The power sector is similar to geology in the sense that change must often be measured over long periods of time in order to see significant patterns.

Increasingly, however, the timescale of change in the power sector is accelerating. As we look back at 2016, we see an industry grappling with seismic upheaval, and trying to adapt faster than it ever has before.

Here are five trends that pushed the utility industry in 2016.

Resource planning moves to the grid edge. “Across the board, integrated resource planning has gone on to include distributed energy resources,” said Matt Mooren, an energy and utilities expert at PA Consulting Group. “And not just traditional resources like energy efficiency and demand response, but in many areas, such as solar,storageand electric vehicles and their impact on electric sales and demand.”

While California and New York are the prime examples of regulatory and market changes that are pushing utilities to consider resources at the grid edge, it is also increasingly happening in the independent system operators (ISOs) and in other states, particularly in the West, said Mooren.

This was not the first year that including DERs in integrated resource planning emerged as a talking point, but rather, it was the year where utilities, beyond a few early movers, began seriously considering what they need to get there.

“The realization of the need for granular information and looking beyond coincident peak demand is happening now,” said Zach Pollock, an energy and utilities expert at PA Consulting.

Of course, it will take years to put in place the technical capability for the sort of location-specific data that will be required to truly integrate DERs into distribution system forecasting and capital investment planning on a wide scale. But 2016 is the year that many utilities began articulating what that approach could look like and examining the investments they need to make resource planning at the grid edge a reality.

Beyond NEM. It seems like a lifetime ago, but it was just in January that California’s Public Utilities Commission voted on its net energy metering successor tariff. Just before the year began, Nevada’s regulators voted unanimously to institute a new solar rate that did not grandfather in existing customers. After months of battles, the regulators restored net metering for existing customers, and some new ones.

For many states, however, the conversation is moving beyond retail-rate net metering to designing rates that offer a more complete valuation of not just solar, but also other distributed resources, like storage.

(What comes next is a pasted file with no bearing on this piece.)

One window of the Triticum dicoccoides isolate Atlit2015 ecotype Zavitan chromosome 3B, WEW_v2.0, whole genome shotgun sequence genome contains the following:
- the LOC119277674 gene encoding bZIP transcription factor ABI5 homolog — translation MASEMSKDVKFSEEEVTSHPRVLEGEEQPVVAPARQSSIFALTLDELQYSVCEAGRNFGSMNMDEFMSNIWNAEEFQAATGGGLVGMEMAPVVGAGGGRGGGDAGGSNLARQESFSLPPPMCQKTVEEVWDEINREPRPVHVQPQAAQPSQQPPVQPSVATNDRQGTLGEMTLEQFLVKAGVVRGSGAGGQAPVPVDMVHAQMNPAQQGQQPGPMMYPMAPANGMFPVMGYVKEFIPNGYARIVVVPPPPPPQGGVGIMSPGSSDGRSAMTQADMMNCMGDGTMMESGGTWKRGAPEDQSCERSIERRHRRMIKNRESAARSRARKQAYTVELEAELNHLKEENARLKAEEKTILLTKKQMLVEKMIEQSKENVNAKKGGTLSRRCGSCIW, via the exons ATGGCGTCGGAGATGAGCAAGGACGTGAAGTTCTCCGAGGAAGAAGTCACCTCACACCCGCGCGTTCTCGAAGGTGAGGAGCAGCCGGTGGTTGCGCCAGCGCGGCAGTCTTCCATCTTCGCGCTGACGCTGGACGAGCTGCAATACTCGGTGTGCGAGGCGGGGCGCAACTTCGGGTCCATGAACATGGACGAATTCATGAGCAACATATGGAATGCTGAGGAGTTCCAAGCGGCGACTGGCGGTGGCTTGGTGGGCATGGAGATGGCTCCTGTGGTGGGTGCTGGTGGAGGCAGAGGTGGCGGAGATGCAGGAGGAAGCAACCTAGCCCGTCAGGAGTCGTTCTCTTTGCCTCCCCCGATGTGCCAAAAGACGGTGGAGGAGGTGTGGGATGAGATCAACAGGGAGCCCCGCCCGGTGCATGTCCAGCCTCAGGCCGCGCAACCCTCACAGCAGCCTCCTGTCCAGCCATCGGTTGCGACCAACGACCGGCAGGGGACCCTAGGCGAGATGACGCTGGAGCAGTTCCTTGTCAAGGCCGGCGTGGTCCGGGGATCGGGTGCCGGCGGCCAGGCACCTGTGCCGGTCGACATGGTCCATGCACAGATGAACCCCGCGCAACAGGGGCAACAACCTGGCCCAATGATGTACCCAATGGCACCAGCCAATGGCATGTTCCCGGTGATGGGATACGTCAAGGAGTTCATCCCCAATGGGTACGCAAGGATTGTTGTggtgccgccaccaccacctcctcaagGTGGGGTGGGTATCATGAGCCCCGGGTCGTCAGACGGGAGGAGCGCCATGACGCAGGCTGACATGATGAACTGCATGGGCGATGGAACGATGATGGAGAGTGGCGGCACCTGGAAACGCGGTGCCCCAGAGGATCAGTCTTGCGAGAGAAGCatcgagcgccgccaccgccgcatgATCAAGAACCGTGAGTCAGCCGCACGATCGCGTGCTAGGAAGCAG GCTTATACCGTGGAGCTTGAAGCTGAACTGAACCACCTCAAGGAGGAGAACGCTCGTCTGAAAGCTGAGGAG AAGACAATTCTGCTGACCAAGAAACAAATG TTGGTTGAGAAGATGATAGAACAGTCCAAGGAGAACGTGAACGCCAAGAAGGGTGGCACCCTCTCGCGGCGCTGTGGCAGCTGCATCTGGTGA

“More broadly, we’ll see shifts toward new customer classes and distribution system locational pricing considerations,” said Mooren, although there is still a lot of work that needs to be done on the technical side before these rates can be put in place.

Regulation innovation. The regulation and oversight of electric utilities and independent power producers continued to evolve in 2016, and not just in terms of how utilities treat renewables and resources at the grid edge.

In New York, regulators passed new rules on energy retailers, requiring them to offer better prices than the incumbent utility. In both New York and Illinois, the states set zero emission credits to keep nuclear plants open, a trend that could expand further in 2017, said Mooren, as certain states look to diversify their low-carbon energy mix through targeted subsidies.

ISO expansion. The past year brought a renewed focus on the expansion of California’s grid operator. California already has an energy imbalance market (EIM), which was recently expanded to include PacifiCorp and NV Energy, and more utilities outside of California are slated to join.

Beyond the EIM, there was a focus on wider regionalization this year in the West. Some fear it could bolster coal plants, but Mooren said it could also create a richer environment for the growth of corporate procurement of renewables by expanding the market into more solar and wind-rich regions.

AMI, take two. Tens of millions of digital advanced meters were installed with the help of federal stimulus funds during the recession. After that, however, there was a lull in the smart meter market.

The sluggish North American smart meter market picked up the pace in 2016, starting with Consolidated Edison’s plan for about 5 million meters. This year, smart meters surpassed older technology, including analog and AMR to become the most dominant type of electric meter in the U.S.

As utilities big and small make the case for smart meters, “it [becomes] a more collaborative roadmap between vendors and utilities,” said Pollock. Utilities are looking to deliver real time data and operationalize the streams of data that the meters produce. Regulators are also getting savvier about meter deployments, notes Pollock, and these large capital investments are coming with more scrutiny than ever before.

As with most utility trends, these issues will not fade away when the calendar page turns to 2017, and will likely only accelerate as utilities and regulators explore new ways of doing business.